Scots people the world over, together with their family and friends, will be preparing for one of the party highlights of the Scottish events calendar this weekend, for Saturday, 25 January 2020 is Burns Night. Scottish poet, storyteller and lyricist, Robert Burns, became an international icon and now his birthday, 25 January, sees Scotland's national bard celebrated across the world, and here's how his life and work is remembered on this auspicious occasion.

The first Burns Night Supper was held in 1801, on the fifth anniversary of Robert Burns' death, inside the same tiny Ayrshire cottage in which he was born on 25 January, 1759. Known as the Ploughman Poet, Burns was the son of a tenant farmer whose life of hard labour and hardship saw him into an early grave as a pauper. This fired a sense of injustice in the young poet, and Burns first rose to fame as a bitter satirist and rebel, railing against all forms of politics and religion which he saw as fuelling inhumanity to man.

Robert Burns started life as a young rebel and, after becoming the national bard of Scotland and a poet of international renown, the Ploughman Poet today has an international fan base who know him as 'Rabbie' and mark his birthday with a Burns Night feast every year. A product of the spectacular Ayrshire countryside in Scotland, in which he grew up, the words and wisdom of Rabbie Burns are now integral to Scottish culture and New Year's Eve parties the world over!

The young Rabbie grew up in a harsh farming community around the small village of Alloway where he was born, and in among some of the most magnificent of Scottish landscapes. Alloway is a pretty village set in the Ayrshire countryside, and Burns tells the story of the place, as it was back in the 18th century, in his epic poem, Tam o' Shanter, which captures life as it was lived in his day. Translated into modern English from his original, which is nigh on impossible to understand, he paints the picture of his birthplace and the folk who peopled its streets and taverns:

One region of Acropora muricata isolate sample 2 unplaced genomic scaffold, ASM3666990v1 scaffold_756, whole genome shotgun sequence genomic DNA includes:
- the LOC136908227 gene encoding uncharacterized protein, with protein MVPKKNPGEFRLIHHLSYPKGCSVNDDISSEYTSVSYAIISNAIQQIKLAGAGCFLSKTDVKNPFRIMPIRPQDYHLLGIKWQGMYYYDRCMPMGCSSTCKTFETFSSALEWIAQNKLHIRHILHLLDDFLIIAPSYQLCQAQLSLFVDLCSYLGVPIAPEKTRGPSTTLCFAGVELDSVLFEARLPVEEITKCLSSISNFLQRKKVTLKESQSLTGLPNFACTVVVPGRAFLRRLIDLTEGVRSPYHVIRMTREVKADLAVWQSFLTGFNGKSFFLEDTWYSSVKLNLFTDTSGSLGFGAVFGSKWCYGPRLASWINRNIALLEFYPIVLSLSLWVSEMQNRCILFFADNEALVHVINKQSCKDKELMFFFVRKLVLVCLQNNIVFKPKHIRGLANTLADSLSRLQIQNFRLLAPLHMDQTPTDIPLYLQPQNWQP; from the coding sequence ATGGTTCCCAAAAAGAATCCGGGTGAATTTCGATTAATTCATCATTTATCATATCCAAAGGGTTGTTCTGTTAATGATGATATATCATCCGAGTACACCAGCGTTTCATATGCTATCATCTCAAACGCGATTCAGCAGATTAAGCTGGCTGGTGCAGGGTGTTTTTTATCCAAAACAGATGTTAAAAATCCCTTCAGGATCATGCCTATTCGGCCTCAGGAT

"When the peddler people leave the streets,
And thirsty neighbours, neighbours meet;
As market days are wearing late,
And folk begin to take the road home,
While we sit boozing strong ale,
And getting drunk and very happy,
We don't think of the long Scots miles,
The marshes, waters, steps and stiles,
That lie between us and our home."


It seems nothing much has changed over the centuries - we still like to lose ourselves in the pleasure of drinks with friends in our local after work, but unlike Tam in the poem, we no longer have to scramble onto a trusty steed to get home - we simply dial up an Uber! What has changed is that the village of Alloway has now become a place of pilgrimage for those who love the poetry of Robert Burns. You can visit the Robert Burns Birthplace Museum where you can view his manuscripts and other memorabilia, including a lock of his hair. A beautiful sight, and also featured in the poem, is the Brig o' Doon, a small bridge which curves over the River Doon and over which Tam makes his escape home on his trusty mare, Maggie, after a bawdy night out in the village tavern.

The beautiful landscape of Rabbie's birthplace, Ayrshire, was an inspiration for the young bard and poet where, in his day, the villages and towns were rife with storytelling. This tradition inspired the young Rabbie to carry on telling those stories to keep the Scotland of yesteryear alive in his poems. Pictured is the Brig o' Doon, which featured in the epic poem, Tam o' Shanter.

The beautiful landscape of Rabbie's birthplace, Ayrshire, was an inspiration for the young bard and poet where, in his day, the villages and towns were rife with storytelling. This tradition inspired the young Rabbie to carry on telling those stories to keep the Scotland of yesteryear alive in his poems. Pictured is the Brig o' Doon which features in the epic poem, Tam o' Shanter.

The tradition of the great supper